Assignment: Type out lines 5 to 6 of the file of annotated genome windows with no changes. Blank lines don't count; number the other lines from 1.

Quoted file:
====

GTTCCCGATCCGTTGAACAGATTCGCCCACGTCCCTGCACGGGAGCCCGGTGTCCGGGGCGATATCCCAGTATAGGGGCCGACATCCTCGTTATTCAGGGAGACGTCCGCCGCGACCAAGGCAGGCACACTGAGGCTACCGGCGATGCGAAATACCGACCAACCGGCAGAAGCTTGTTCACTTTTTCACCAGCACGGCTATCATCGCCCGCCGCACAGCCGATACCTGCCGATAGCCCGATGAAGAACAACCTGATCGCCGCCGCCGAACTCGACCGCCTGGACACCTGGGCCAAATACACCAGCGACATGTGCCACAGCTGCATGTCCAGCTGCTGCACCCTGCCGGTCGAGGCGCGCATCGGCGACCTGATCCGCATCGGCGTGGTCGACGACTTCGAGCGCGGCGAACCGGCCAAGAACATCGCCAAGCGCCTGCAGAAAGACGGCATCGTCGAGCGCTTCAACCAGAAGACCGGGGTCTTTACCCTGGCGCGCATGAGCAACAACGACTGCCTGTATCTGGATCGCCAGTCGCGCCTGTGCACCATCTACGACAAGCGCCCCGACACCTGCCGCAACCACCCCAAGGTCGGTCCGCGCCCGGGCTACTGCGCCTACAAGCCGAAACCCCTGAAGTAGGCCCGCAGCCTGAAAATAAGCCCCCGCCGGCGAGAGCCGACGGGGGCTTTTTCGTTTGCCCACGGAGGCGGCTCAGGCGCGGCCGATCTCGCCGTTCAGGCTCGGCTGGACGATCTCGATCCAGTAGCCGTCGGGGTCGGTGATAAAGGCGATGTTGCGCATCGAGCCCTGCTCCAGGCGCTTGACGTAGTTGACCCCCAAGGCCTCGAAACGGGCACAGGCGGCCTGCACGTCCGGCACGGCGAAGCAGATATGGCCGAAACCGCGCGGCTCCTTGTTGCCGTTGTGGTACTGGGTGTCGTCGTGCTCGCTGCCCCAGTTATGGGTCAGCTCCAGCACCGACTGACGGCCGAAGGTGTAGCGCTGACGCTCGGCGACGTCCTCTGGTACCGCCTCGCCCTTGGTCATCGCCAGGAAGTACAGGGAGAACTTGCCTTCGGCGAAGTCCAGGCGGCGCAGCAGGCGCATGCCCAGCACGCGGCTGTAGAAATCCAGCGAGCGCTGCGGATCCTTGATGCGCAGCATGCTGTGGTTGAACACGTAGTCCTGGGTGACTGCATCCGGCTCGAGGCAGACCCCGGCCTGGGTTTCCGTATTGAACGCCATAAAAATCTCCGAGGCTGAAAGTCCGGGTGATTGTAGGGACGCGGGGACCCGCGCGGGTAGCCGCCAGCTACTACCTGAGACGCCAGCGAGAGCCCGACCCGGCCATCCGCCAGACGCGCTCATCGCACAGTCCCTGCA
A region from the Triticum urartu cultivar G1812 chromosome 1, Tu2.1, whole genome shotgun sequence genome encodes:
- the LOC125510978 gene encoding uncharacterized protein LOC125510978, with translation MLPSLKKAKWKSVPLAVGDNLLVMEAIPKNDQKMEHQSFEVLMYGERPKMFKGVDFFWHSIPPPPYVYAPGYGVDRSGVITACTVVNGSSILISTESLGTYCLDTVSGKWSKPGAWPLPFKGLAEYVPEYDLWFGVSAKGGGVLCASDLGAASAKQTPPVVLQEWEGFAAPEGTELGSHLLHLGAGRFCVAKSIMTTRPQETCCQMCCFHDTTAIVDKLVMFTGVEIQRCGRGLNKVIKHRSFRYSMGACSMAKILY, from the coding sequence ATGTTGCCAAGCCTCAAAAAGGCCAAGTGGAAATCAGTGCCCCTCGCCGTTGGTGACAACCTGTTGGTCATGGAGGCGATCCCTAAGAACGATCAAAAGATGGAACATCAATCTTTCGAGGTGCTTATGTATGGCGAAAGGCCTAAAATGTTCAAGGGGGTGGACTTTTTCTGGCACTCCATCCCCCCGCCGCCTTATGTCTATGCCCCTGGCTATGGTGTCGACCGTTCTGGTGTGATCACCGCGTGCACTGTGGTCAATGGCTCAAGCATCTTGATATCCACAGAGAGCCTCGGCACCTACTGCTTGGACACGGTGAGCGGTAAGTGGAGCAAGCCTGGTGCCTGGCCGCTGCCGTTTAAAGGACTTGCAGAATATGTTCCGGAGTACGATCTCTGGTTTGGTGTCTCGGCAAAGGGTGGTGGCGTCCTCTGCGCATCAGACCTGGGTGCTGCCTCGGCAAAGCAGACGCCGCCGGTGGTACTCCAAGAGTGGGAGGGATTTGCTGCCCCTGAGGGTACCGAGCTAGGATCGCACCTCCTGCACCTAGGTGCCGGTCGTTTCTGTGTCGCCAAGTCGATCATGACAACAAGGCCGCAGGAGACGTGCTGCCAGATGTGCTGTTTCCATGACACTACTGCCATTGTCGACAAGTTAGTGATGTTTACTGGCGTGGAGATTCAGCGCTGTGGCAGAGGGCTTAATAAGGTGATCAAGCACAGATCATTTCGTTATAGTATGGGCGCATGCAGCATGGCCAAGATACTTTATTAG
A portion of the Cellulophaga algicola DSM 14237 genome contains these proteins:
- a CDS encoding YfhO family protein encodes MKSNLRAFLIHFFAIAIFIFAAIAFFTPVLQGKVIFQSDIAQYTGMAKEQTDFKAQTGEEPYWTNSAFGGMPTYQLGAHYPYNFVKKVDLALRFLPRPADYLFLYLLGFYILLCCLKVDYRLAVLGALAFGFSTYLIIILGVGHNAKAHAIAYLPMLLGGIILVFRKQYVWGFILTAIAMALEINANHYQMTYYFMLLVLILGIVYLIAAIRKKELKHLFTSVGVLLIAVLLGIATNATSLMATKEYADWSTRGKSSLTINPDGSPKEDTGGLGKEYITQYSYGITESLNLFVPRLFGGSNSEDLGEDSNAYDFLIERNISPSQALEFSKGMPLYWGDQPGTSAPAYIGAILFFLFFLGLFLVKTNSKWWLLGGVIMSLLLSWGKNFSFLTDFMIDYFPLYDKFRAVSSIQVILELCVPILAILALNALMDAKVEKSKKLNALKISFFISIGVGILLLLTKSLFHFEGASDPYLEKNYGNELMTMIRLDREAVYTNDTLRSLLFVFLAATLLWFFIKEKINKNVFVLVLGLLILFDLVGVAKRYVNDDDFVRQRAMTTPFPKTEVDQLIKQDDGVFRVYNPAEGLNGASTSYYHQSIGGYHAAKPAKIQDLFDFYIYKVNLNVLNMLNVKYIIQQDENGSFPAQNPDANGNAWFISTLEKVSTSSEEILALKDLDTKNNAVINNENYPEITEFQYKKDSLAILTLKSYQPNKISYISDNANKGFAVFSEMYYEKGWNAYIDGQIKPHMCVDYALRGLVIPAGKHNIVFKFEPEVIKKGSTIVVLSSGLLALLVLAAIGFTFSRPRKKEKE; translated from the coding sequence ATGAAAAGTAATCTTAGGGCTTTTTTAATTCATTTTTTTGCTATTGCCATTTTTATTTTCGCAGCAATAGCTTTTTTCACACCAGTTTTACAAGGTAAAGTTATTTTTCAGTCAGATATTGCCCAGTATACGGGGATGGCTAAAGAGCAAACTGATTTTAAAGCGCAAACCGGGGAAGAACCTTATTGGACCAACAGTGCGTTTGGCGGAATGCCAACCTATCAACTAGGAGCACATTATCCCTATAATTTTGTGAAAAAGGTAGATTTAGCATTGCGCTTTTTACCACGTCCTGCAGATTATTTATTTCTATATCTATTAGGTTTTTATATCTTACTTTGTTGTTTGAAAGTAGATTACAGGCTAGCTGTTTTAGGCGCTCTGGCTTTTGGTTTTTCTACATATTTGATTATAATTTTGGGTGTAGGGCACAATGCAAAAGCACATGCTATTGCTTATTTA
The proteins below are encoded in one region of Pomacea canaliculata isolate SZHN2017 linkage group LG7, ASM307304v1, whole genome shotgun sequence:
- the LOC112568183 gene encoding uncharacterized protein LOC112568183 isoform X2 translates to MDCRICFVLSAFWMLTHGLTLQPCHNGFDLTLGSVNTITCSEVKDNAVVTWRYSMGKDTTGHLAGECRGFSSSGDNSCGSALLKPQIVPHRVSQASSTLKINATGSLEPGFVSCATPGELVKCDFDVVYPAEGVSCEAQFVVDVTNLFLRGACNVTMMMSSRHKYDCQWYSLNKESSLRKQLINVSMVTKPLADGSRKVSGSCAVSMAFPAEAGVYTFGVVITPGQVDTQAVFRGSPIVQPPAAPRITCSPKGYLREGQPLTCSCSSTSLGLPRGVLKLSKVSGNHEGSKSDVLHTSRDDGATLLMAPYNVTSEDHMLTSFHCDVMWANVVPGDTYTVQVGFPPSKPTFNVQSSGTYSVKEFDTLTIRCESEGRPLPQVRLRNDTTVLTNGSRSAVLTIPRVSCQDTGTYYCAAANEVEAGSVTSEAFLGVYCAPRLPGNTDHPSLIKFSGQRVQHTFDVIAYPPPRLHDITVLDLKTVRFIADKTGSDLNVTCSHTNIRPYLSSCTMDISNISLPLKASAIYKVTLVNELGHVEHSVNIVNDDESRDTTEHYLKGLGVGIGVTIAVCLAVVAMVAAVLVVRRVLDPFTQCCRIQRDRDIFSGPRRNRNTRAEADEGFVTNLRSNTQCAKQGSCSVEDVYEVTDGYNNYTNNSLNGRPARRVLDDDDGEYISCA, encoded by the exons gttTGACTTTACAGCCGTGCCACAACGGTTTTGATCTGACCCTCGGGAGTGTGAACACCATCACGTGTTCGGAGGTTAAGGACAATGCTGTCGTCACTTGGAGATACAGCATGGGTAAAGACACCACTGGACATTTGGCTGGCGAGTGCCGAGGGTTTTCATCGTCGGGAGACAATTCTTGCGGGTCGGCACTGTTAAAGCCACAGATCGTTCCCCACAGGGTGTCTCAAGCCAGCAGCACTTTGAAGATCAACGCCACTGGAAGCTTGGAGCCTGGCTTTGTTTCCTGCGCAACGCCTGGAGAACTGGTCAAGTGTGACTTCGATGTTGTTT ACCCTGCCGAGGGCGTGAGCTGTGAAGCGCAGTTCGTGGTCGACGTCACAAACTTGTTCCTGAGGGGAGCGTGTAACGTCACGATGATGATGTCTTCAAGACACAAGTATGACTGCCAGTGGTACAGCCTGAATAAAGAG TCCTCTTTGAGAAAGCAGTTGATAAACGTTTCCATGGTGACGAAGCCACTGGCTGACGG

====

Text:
- a CDS encoding YfhO family protein encodes MKSNLRAFLIHFFAIAIFIFAAIAFFTPVLQGKVIFQSDIAQYTGMAKEQTDFKAQTGEEPYWTNSAFGGMPTYQLGAHYPYNFVKKVDLALRFLPRPADYLFLYLLGFYILLCCLKVDYRLAVLGALAFGFSTYLIIILGVGHNAKAHAIAYLPMLLGGIILVFRKQYVWGFILTAIAMALEINANHYQMTYYFMLLVLILGIVYLIAAIRKKELKHLFTSVGVLLIAVLLGIATNATSLMATKEYADWSTRGKSSLTINPDGSPKEDTGGLGKEYITQYSYGITESLNLFVPRLFGGSNSEDLGEDSNAYDFLIERNISPSQALEFSKGMPLYWGDQPGTSAPAYIGAILFFLFFLGLFLVKTNSKWWLLGGVIMSLLLSWGKNFSFLTDFMIDYFPLYDKFRAVSSIQVILELCVPILAILALNALMDAKVEKSKKLNALKISFFISIGVGILLLLTKSLFHFEGASDPYLEKNYGNELMTMIRLDREAVYTNDTLRSLLFVFLAATLLWFFIKEKINKNVFVLVLGLLILFDLVGVAKRYVNDDDFVRQRAMTTPFPKTEVDQLIKQDDGVFRVYNPAEGLNGASTSYYHQSIGGYHAAKPAKIQDLFDFYIYKVNLNVLNMLNVKYIIQQDENGSFPAQNPDANGNAWFISTLEKVSTSSEEILALKDLDTKNNAVINNENYPEITEFQYKKDSLAILTLKSYQPNKISYISDNANKGFAVFSEMYYEKGWNAYIDGQIKPHMCVDYALRGLVIPAGKHNIVFKFEPEVIKKGSTIVVLSSGLLALLVLAAIGFTFSRPRKKEKE; translated from the coding sequence ATGAAAAGTAATCTTAGGGCTTTTTTAATTCATTTTTTTGCTATTGCCATTTTTATTTTCGCAGCAATAGCTTTTTTCACACCAGTTTTACAAGGTAAAGTTATTTTTCAGTCAGATATTGCCCAGTATACGGGGATGGCTAAAGAGCAAACTGATTTTAAAGCGCAAACCGGGGAAGAACCTTATTGGACCAACAGTGCGTTTGGCGGAATGCCAACCTATCAACTAGGAGCACATTATCCCTATAATTTTGTGAAAAAGGTAGATTTAGCATTGCGCTTTTTACCACGTCCTGCAGATTATTTATTTCTATATCTATTAGGTTTTTATATCTTACTTTGTTGTTTGAAAGTAGATTACAGGCTAGCTGTTTTAGGCGCTCTGGCTTTTGGTTTTTCTACATATTTGATTATAATTTTGGGTGTAGGGCACAATGCAAAAGCACATGCTATTGCTTATTTA
The proteins below are encoded in one region of Pomacea canaliculata isolate SZHN2017 linkage group LG7, ASM307304v1, whole genome shotgun sequence: